A US governor has signed a law prohibiting transgender people at state schools from using the toilet that matches their gender identity.
Arkansas is the first of several states expected to enact such bans this year amid a flood of bills nationwide targeting the trans community.
Arkansas is now the fourth state to place such restrictions at state schools, and it comes as bills in Idaho and Iowa also await their governor’s signature.
And it might be followed by a stricter Arkansas bill criminalising transgender adults using public toilets that match their gender identity.
Arkansas’ law, which will not take effect until later this summer, applies to multi-person restrooms and locker rooms at public schools and charter schools serving preschool children through secondary school. The majority-Republican legislature gave final approval to the Bill last week.
The Bill was signed by the Republican governor of Arkansas Sarah Huckabee Sanders, whose spokesperson said in a statement: “The Governor has said she will sign laws that focus on protecting and educating our kids, not indoctrinating them and believes our schools are no place for the radical left’s woke agenda.”
Alexa Henning added: “Arkansas isn’t going to rewrite the rules of biology just to please a handful of far-left advocates.”
Similar laws have been enacted in Alabama, Oklahoma and Tennessee, although lawsuits have been filed challenging the Oklahoma and Tennessee restrictions.
Proposals to restrict transgender people using the toilet of their choice have seen a resurgence this year, six years after North Carolina repealed its bathroom law in the wake of widespread protests and boycotts. More than two dozen bathroom bills have been filed in 17 states, according to the Human Rights Campaign.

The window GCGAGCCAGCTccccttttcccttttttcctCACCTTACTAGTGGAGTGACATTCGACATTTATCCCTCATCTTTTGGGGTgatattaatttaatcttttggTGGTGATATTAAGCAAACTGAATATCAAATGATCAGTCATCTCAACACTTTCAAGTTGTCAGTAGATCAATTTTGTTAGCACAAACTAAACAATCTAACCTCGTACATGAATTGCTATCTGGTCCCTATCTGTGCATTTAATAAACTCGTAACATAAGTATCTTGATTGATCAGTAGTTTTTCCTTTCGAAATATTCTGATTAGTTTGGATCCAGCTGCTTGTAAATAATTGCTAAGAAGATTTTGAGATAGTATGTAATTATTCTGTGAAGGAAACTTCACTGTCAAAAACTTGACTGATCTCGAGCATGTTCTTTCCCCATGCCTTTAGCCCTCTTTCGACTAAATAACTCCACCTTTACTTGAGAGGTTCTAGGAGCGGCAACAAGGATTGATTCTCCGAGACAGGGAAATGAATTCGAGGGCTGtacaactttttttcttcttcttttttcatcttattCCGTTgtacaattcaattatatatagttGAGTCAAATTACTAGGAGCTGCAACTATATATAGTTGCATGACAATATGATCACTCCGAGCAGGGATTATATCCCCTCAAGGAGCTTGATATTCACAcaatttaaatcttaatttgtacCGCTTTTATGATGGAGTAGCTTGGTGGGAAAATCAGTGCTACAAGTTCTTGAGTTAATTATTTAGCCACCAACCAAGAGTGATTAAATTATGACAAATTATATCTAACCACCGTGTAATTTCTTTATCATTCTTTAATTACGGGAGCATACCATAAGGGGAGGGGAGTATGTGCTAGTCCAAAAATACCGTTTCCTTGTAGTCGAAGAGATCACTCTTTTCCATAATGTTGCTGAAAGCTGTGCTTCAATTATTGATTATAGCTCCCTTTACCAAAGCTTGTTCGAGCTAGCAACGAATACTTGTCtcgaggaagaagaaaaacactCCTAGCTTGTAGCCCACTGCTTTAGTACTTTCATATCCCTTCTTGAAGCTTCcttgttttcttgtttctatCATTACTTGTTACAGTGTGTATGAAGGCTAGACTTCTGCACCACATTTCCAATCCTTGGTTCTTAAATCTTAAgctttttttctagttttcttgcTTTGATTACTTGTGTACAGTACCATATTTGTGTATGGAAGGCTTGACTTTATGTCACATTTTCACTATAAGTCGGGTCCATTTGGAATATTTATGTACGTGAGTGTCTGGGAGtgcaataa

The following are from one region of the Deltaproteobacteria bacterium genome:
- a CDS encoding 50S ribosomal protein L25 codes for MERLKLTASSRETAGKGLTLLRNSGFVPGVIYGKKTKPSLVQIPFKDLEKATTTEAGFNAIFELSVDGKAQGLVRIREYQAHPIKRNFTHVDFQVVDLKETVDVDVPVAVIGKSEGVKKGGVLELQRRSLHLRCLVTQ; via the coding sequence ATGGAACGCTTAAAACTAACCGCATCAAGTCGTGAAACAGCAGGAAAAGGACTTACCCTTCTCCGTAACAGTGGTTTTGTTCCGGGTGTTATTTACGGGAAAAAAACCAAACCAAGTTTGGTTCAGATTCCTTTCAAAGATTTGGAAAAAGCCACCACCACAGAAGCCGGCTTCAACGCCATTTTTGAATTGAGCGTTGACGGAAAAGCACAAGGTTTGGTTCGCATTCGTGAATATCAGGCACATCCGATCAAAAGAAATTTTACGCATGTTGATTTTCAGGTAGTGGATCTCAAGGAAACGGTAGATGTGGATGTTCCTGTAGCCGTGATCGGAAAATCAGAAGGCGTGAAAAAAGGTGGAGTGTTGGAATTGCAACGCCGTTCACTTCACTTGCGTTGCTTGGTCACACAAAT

“They’re singling out transgender people for no other reason than dislike, disapproval and misunderstanding of who transgender youth are,” Paul Castillo, senior counsel and students’ rights strategist for Lambda Legal, said.
“And the entire school population suffers as a result of these types of bills, particularly schools and teachers and administrators who are dealing with real problems and need to focus on creating a welcome environment for every student.”
The proposals are among a record number of bills filed to restrict the rights of transgender people by limiting or banning gender-affirming care for minors, banning transgender girls from school sports and restricting drag shows.
Another bill pending in Arkansas goes further than the North Carolina law by imposing criminal penalties. That proposal would allow someone to be charged with misdemeanour sexual indecency with a child if they use a public toilet or changing room of the opposite sex when a minor is present.
“It’s a flagrant message from them that they refuse to respect (transgender people’s) rights and humanity, to respect Arkansans’ rights and humanity,” Holly Dickson, executive director of the American Civil Liberties Union of Arkansas, said.
The new Arkansas law requires schools to provide reasonable accommodations, including single-person toilets. Staff who violate the prohibition could face fines of at least 1,000 US dollars from a state panel, and parents could also file private lawsuits to enforce the measure.
“Each child in our schools has a right to privacy and to feel safe and to feel comfortable in the bathroom they need to go to,” Republican Mary Bentley, the Bill’s sponsor, told lawmakers earlier this year.